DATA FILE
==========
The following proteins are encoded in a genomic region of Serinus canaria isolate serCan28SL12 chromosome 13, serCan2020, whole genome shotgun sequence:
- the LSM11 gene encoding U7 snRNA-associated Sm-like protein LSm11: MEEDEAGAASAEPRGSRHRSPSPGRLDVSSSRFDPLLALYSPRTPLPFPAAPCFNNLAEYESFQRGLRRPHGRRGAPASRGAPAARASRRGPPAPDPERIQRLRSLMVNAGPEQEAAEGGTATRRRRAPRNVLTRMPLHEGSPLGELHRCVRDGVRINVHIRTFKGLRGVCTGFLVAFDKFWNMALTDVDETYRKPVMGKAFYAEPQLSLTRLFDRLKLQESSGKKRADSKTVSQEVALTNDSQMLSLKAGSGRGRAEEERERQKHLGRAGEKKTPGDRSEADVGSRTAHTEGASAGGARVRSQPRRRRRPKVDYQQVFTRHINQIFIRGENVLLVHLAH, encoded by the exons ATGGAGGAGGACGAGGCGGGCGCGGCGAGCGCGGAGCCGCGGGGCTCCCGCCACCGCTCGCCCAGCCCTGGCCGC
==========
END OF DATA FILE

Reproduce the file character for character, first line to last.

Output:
The following proteins are encoded in a genomic region of Serinus canaria isolate serCan28SL12 chromosome 13, serCan2020, whole genome shotgun sequence:
- the LSM11 gene encoding U7 snRNA-associated Sm-like protein LSm11: MEEDEAGAASAEPRGSRHRSPSPGRLDVSSSRFDPLLALYSPRTPLPFPAAPCFNNLAEYESFQRGLRRPHGRRGAPASRGAPAARASRRGPPAPDPERIQRLRSLMVNAGPEQEAAEGGTATRRRRAPRNVLTRMPLHEGSPLGELHRCVRDGVRINVHIRTFKGLRGVCTGFLVAFDKFWNMALTDVDETYRKPVMGKAFYAEPQLSLTRLFDRLKLQESSGKKRADSKTVSQEVALTNDSQMLSLKAGSGRGRAEEERERQKHLGRAGEKKTPGDRSEADVGSRTAHTEGASAGGARVRSQPRRRRRPKVDYQQVFTRHINQIFIRGENVLLVHLAH, encoded by the exons ATGGAGGAGGACGAGGCGGGCGCGGCGAGCGCGGAGCCGCGGGGCTCCCGCCACCGCTCGCCCAGCCCTGGCCGC